Name change appeal demonstrates how Lewis v. Lewis is changing appellate court family law jurisprudence

The June 1, 2011 Court of Appeals opinion in Wilson v. McDonald, 393 S.C. 419, 713 S.E.2d 306 (Ct. App. 2011), is the first demonstration of how the May 9, 2011 Supreme Court opinion in Lewis v. Lewis, 392 S.C. 381, 709 S.E.2d 650 (2011), is changing appellate jurisprudence on family law, as the appellate courts are starting to do detailed factual analysis of family court decisions to comport with their de novo factual finding authority.

Wilson involved an appeal of the family court’s decision not to change a then three year old girl’s last name from the last name of her mother to a hyphenated last name reflecting both parents’ last names.  After the family court denied father’s request, father appealed.

On appeal, the Court of Appeals applied the nine-factor test for analyzing name change requests that it first set out in Mazzone v. Miles, 341 S.C. 203, 210, 532 S.E.2d 890, 893 (Ct. App. 2000). These factors, which are not exclusive, are as follows:

(1) the length of time that the child has used the present surname; (2) the effect of the change on the preservation and development of the child’s relationship with each parent; (3) the identification of the child as part of a family unit; (4) the wishes of the parents; (5) the stated reason for the proposed change; (6) the motive of the parents and the possibility that the use of a different name will cause insecurity or a lack of identity; (7) the difficulty, harassment, or embarrassment that the child may experience when the child bears a surname different from the custodial parent; (8) the preference of the child if the child is of an age and maturity to express a meaningful preference; and (9) the degree of community respect associated with the present and proposed surname.

In applying these factors, the Court of Appeals found as follows:

With regard to the first factor, the child was three years old at the time of the hearing and is now almost six years old.  “Wilson” has been her last name since birth.  The child knew her name even at the time of the hearing, and according to the guardian, announced it with pride.  We recognize that McDonald requested the name change when the child was an infant.  However, his failure to support Wilson during her pregnancy, his choice not to attend his daughter’s birth, and his failure to take any action on his daughter’s behalf until after he was served with a lawsuit from Wilson, all invited the difficulty he now faces in proving she would be better off with a different last name.

With regard to the second and third factors (relationship with each parent and identification as a family unit), the hyphenation arguably better preserves her relationship with each parent and identity with each family unit.  However, according to the guardian, the daughter recognizes both family units already, despite bearing only her mother’s last name.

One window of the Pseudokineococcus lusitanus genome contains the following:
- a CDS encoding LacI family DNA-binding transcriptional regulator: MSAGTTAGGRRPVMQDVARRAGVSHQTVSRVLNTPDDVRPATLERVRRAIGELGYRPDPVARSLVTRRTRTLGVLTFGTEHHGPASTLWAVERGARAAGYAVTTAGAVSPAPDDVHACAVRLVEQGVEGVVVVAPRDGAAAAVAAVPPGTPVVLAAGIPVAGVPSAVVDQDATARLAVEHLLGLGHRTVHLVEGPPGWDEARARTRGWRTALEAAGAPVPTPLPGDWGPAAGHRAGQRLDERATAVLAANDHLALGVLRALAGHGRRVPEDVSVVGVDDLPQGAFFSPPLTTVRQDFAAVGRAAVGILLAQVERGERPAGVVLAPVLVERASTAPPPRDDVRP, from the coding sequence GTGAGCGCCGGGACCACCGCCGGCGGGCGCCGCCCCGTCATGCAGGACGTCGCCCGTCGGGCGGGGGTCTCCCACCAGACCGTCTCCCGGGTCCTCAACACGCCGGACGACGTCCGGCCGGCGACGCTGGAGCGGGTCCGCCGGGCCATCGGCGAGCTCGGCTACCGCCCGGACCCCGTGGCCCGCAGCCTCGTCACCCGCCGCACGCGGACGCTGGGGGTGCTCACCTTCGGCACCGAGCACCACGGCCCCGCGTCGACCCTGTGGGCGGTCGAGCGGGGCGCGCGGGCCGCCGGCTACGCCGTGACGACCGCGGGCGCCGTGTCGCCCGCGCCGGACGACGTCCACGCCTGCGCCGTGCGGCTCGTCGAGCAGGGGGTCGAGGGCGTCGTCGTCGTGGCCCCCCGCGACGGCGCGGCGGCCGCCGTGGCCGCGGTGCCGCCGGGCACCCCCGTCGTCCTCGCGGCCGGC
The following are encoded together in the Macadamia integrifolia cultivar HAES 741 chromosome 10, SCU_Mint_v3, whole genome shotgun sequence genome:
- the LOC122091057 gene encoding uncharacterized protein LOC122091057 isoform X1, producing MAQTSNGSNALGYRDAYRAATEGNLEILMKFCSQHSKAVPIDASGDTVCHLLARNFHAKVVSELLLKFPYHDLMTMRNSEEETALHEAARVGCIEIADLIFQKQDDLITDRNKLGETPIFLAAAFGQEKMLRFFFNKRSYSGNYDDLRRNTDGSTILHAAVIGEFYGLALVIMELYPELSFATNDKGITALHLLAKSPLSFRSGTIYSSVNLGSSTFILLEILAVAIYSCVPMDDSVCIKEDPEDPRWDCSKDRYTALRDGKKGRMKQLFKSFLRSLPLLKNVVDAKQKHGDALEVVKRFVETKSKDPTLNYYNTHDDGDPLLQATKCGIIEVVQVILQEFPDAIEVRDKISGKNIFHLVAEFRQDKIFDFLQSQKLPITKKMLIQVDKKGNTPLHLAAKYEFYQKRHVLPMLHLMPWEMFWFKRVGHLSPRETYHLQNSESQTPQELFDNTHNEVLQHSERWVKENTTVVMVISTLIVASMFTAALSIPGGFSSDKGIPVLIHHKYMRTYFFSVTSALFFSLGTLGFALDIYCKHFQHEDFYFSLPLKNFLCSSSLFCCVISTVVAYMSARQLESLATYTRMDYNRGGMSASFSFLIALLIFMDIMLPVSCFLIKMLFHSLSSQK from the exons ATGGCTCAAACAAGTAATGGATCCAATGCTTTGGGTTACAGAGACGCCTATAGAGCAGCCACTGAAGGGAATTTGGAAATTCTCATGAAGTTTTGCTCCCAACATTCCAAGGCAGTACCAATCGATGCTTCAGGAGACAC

The fifth and sixth factors (reason for the change and motives of the parties), warrant discussion.  McDonald’s stated reason for wanting the change was that he believed the daughter would better identify with his family and that she would benefit in the community from sharing a name similar to his.  As noted in the analysis of the first factor, McDonald could have championed these reasons when the birth certificate was filled out, but he chose not to participate.  Wilson’s initial motive for excluding “McDonald” from the birth certificate—her fear that McDonald would not be present in her daughter’s life—was legitimate considering McDonald’s history with his twin sons and his absence during the pregnancy and birth here.

Regarding the seventh factor (the difficulty, harassment, or embarrassment the child may experience if the child bears a surname different from the custodial parent), Wilson expressed concern that a hyphenated name was unusual in Anderson County and the combination of names would result in a long, cumbersome surname for her daughter. We find there was little evidence that bearing the mother’s last name alone would be any less embarrassing than having a hyphenated last name.  In either event, the child has a name that is different from at least one of her parents.  Indeed, when parents create a situation like this, it is beyond the power of the court system in a name-change case to eradicate all of the stigma that might be associated with it.

McDonald argues that the ninth factor—the degree of community respect associated with the present and proposed surname—weighs heavily in favor of hyphenation because he and his family are well known real estate agents in the community and have made significant contributions to charitable causes.  Wilson disagreed that McDonald’s last name is well-respected.  Based on our review of the record, we find that both parties have good reputations in the community, and while a combination of their last names might better allow their daughter to benefit from the goodwill attached to each last name, this marginal benefit, when weighed against the length of time the child has had her present last name, is not significant enough to satisfy McDonald’s burden of proving that a name change would promote the child’s best interest.

Based on these factual findings, the Court of Appeals concluded, “we agree with the family court’s conclusion that changing the child’s last name to Wilson-McDonald would not be in her best interest.  Accordingly, the family court’s order is affirmed.”

Two lessons from Wilson.  The general lesson is that the appellate courts are interpreting Lewis as requiring detailed factual findings as part of their de novo review of family court orders.  The specific lesson is that fathers seeking to have their out-of-wedlock child share their last name need to demonstrate an interest in parenting that child at or before that child’s birth.


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